Occupational risk of human immunodeficiency virus, hepatitis B virus, and hepatitis C virus infections among funeral service practitioners in Maryland.
Gershon-RR; Vlahov-D; Farzadegan-H; Alter-MJ
Infect Control Hosp Epidemiol 1995 Apr; 16(4):194-197
The prevalence of human immunodeficiency virus (HIV), hepatitis-C virus (HCV), and hepatitis-B virus (HBV) in 262 funeral service practitioners (FSP) in Maryland was determined. Of those contacted, 130 participated in the study by first answering a three page questionnaire that assessed their professional and personal contact with blood pathogens. Participants were then serologically screened for HIV, HCV, and HBV antibodies. In the previous 6 months, 13 reported at least one mucous membrane exposure to blood or body fluids. Needlesticks by sharps were reported by 19 individuals. Overall, 24 FSPs reported having any kind of work related exposure. Five admitted to smoking while embalming and six reported eating or drinking during embalming procedures. Gloves were worn by 97% at all times while embalming. The serological tests found one person with HIV infection and six with markers for past HBV infections. Hepatitis-B vaccine had been received by 79 (61%) of the FSPs. The authors conclude that this group of FSPs had a low rate of infection by bloodborne pathogens, good work practices, and a high rate of vaccine acceptance. Vaccination for HVB should continue to be encouraged for this occupational group.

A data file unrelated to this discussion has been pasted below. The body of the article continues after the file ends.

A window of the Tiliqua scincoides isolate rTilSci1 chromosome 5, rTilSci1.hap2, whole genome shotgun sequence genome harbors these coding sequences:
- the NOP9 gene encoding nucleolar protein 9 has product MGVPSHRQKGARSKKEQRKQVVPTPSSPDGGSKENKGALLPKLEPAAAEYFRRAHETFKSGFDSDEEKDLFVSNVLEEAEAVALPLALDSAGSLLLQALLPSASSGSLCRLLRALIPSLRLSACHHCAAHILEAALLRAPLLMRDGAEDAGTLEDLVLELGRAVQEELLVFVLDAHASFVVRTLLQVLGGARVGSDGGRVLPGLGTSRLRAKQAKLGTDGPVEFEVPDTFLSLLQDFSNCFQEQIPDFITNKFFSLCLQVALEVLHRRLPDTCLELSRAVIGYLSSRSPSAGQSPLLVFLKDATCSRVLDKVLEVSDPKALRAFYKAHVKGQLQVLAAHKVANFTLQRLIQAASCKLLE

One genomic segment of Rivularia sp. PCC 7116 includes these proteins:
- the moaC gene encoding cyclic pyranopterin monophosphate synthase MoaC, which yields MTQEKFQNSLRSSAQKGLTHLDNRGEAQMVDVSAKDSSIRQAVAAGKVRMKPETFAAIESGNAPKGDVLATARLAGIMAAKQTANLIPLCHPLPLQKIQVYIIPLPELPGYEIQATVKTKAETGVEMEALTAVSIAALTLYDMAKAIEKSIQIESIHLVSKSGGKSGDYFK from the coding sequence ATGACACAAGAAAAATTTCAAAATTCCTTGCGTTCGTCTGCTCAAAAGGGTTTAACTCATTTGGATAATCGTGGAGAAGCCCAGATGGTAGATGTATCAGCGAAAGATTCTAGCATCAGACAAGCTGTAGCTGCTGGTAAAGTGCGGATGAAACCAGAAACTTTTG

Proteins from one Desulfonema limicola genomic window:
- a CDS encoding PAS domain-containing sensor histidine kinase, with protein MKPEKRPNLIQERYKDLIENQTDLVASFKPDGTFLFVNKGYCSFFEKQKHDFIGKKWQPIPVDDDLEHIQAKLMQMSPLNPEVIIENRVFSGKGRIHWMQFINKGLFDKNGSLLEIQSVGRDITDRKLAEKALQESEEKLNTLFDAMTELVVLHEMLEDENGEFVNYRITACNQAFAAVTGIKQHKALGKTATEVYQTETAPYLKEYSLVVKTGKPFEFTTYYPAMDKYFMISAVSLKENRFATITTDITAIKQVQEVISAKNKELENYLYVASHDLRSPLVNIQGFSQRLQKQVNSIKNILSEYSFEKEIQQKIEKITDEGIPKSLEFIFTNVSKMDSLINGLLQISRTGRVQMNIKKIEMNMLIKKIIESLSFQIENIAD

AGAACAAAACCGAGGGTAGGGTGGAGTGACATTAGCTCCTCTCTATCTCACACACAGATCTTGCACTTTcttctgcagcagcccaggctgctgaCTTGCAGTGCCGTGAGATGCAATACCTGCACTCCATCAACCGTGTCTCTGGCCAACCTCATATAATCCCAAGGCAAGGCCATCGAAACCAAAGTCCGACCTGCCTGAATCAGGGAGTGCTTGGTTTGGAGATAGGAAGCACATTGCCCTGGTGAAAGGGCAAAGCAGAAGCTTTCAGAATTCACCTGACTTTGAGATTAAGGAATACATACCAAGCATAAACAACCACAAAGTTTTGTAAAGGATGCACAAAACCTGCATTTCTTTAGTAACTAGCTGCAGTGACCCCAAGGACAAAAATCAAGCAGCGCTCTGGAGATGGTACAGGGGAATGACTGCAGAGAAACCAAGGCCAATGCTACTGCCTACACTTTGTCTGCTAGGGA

NIOSH-Publication; NIOSH-Grant; Training; Infection-control; Viral-infections; Contagious-diseases; Occupational-exposure; Occupational-diseases; Body-fluids; AIDS-virus; Questionnaires; Risk-factors; Needlestick-injuries
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Infection Control and Hospital Epidemiology
Johns Hopkins University, Baltimore, Maryland